Flying pumpkins a catapult for learning

Students spent Tuesday morning erecting a trebuchet at Shadow Hills elementary school where the device would hurl pumpkins through the air.

Gourds and golf balls were in the waiting as teams of children learned how to build catapults as they ran around the sports field, just waiting for the opportunity to launch them across the field at targets, and to see how far they would fly.

Fourth and fifth graders of the Alpine Union School District joined forces at the Shadow Hills Elementary School sports field for its sixth Punkin’ Chunkin’ event, where students use their knowledge of the history, math and physics of the trebuchet, the Medieval siege engine, for fun and competition. Due to the pandemic, last year’s fourth graders missed out on the catapulting event, so this year, the Alpine Education Foundation opted to hold the event two days, with fifth graders building and competing on Nov. 9, and fourth graders participating on Nov. 10.

The Foundation partnered with Intellicept, the makers of Skatestoppers, the Kiwanis Club of Alpine, and the Alpine Veterans of Foreign Wars in this program of math, physics and engineering only offered at Alpine Union schools. The Alpine Education Foundation is a nonprofit with a mission to enrich and enhance the education of the students of the Alpine school district by offering STEAM programs for the students, said AEF President Jessica Manning Ross.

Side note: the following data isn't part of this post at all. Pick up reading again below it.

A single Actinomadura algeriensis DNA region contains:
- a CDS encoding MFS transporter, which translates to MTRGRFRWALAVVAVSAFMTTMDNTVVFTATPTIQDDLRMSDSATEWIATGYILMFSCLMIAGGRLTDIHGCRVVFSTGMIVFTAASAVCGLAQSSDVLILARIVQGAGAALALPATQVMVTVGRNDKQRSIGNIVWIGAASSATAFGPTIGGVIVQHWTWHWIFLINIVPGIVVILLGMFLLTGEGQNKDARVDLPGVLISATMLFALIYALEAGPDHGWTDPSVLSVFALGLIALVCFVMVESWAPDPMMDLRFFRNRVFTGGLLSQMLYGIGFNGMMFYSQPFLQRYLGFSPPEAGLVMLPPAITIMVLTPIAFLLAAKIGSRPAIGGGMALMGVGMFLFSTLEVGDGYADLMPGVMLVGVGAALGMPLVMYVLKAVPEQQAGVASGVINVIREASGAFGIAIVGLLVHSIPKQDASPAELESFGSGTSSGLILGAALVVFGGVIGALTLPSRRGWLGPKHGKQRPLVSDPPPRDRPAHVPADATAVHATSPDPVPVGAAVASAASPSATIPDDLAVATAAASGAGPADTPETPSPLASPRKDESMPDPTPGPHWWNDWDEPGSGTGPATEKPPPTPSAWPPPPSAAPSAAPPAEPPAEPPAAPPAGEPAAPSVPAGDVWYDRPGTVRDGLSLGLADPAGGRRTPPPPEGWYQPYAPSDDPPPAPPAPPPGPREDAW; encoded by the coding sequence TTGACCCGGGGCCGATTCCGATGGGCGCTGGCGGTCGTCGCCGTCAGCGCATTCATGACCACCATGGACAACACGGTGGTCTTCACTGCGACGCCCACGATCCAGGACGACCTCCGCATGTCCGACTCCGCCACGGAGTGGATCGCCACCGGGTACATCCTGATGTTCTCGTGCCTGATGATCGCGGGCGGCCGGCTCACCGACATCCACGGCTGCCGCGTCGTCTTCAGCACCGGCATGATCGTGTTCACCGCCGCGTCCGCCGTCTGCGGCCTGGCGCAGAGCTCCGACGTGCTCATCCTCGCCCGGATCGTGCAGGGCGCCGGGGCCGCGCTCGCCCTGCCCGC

“So we have about 200 fifth graders today. And tomorrow, we’ll have about 200, fourth graders, and they come out and they work together with some engineering and some teamwork, and they put together eight to ten-foot-tall trebuchets, and they construct them, and then they launch golf balls, or gourds,” said Ross. “And so, they’re learning about the physics and the engineering of building these trebuchets and launching at targets for distance and accuracy.”

Ross said the outline of the Foundation is offering steam programs for students to learn, science, engineering, math, art, coding, robotics, and music. She said the Foundation applies for grants, then spreads the grants for different programs in the district.

“That just enriches the program that the students get on campus. So, it’s a science lab, or if it’s a coding class where they get to use robots, code robots, to do certain things or they do gardening, or they do aquaponics,” she said.

Eleven-year-old Kash said that building the trebuchet was not as fun, but he was having a great time with his friends. He said what he looked forward to “getting that thing to Mars,” when they actually got to catapult.

Flying pumpkins a catapult for learning

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